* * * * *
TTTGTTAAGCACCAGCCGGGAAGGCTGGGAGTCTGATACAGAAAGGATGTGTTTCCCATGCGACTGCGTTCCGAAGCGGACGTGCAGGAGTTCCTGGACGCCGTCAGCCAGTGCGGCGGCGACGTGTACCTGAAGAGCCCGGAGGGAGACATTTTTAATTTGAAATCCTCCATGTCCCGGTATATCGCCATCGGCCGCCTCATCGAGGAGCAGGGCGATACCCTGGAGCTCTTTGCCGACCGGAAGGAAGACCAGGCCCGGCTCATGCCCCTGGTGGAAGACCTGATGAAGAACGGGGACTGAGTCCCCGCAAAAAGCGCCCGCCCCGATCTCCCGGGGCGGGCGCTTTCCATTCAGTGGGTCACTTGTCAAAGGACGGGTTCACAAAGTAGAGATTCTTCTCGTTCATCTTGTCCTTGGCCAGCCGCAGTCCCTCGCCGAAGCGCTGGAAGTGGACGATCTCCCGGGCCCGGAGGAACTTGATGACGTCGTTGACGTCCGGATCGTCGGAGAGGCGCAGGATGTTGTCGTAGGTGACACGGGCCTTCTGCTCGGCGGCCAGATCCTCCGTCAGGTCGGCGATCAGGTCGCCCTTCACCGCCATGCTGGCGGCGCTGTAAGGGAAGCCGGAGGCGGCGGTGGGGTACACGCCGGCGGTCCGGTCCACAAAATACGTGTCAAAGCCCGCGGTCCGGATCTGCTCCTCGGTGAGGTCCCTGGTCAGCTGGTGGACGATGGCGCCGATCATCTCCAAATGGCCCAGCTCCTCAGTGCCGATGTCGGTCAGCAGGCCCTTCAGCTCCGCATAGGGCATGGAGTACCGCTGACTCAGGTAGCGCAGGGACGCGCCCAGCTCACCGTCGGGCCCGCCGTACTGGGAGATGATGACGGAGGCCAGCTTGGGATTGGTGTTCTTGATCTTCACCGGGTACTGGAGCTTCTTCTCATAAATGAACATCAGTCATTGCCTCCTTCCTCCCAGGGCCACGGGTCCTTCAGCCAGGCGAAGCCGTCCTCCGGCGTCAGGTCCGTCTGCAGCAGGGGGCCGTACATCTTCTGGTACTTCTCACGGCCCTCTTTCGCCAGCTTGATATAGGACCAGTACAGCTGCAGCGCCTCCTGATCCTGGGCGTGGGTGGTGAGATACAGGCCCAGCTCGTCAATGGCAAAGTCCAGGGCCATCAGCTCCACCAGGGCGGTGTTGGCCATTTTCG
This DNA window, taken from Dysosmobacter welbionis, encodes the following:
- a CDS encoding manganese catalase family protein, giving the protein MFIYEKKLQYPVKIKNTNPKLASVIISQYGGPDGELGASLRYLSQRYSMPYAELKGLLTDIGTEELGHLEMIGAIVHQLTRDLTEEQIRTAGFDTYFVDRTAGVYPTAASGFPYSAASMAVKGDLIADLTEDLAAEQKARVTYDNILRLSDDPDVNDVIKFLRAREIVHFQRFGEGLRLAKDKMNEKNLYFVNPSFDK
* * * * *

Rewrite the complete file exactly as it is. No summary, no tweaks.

TTTGTTAAGCACCAGCCGGGAAGGCTGGGAGTCTGATACAGAAAGGATGTGTTTCCCATGCGACTGCGTTCCGAAGCGGACGTGCAGGAGTTCCTGGACGCCGTCAGCCAGTGCGGCGGCGACGTGTACCTGAAGAGCCCGGAGGGAGACATTTTTAATTTGAAATCCTCCATGTCCCGGTATATCGCCATCGGCCGCCTCATCGAGGAGCAGGGCGATACCCTGGAGCTCTTTGCCGACCGGAAGGAAGACCAGGCCCGGCTCATGCCCCTGGTGGAAGACCTGATGAAGAACGGGGACTGAGTCCCCGCAAAAAGCGCCCGCCCCGATCTCCCGGGGCGGGCGCTTTCCATTCAGTGGGTCACTTGTCAAAGGACGGGTTCACAAAGTAGAGATTCTTCTCGTTCATCTTGTCCTTGGCCAGCCGCAGTCCCTCGCCGAAGCGCTGGAAGTGGACGATCTCCCGGGCCCGGAGGAACTTGATGACGTCGTTGACGTCCGGATCGTCGGAGAGGCGCAGGATGTTGTCGTAGGTGACACGGGCCTTCTGCTCGGCGGCCAGATCCTCCGTCAGGTCGGCGATCAGGTCGCCCTTCACCGCCATGCTGGCGGCGCTGTAAGGGAAGCCGGAGGCGGCGGTGGGGTACACGCCGGCGGTCCGGTCCACAAAATACGTGTCAAAGCCCGCGGTCCGGATCTGCTCCTCGGTGAGGTCCCTGGTCAGCTGGTGGACGATGGCGCCGATCATCTCCAAATGGCCCAGCTCCTCAGTGCCGATGTCGGTCAGCAGGCCCTTCAGCTCCGCATAGGGCATGGAGTACCGCTGACTCAGGTAGCGCAGGGACGCGCCCAGCTCACCGTCGGGCCCGCCGTACTGGGAGATGATGACGGAGGCCAGCTTGGGATTGGTGTTCTTGATCTTCACCGGGTACTGGAGCTTCTTCTCATAAATGAACATCAGTCATTGCCTCCTTCCTCCCAGGGCCACGGGTCCTTCAGCCAGGCGAAGCCGTCCTCCGGCGTCAGGTCCGTCTGCAGCAGGGGGCCGTACATCTTCTGGTACTTCTCACGGCCCTCTTTCGCCAGCTTGATATAGGACCAGTACAGCTGCAGCGCCTCCTGATCCTGGGCGTGGGTGGTGAGATACAGGCCCAGCTCGTCAATGGCAAAGTCCAGGGCCATCAGCTCCACCAGGGCGGTGTTGGCCATTTTCG
This DNA window, taken from Dysosmobacter welbionis, encodes the following:
- a CDS encoding manganese catalase family protein, giving the protein MFIYEKKLQYPVKIKNTNPKLASVIISQYGGPDGELGASLRYLSQRYSMPYAELKGLLTDIGTEELGHLEMIGAIVHQLTRDLTEEQIRTAGFDTYFVDRTAGVYPTAASGFPYSAASMAVKGDLIADLTEDLAAEQKARVTYDNILRLSDDPDVNDVIKFLRAREIVHFQRFGEGLRLAKDKMNEKNLYFVNPSFDK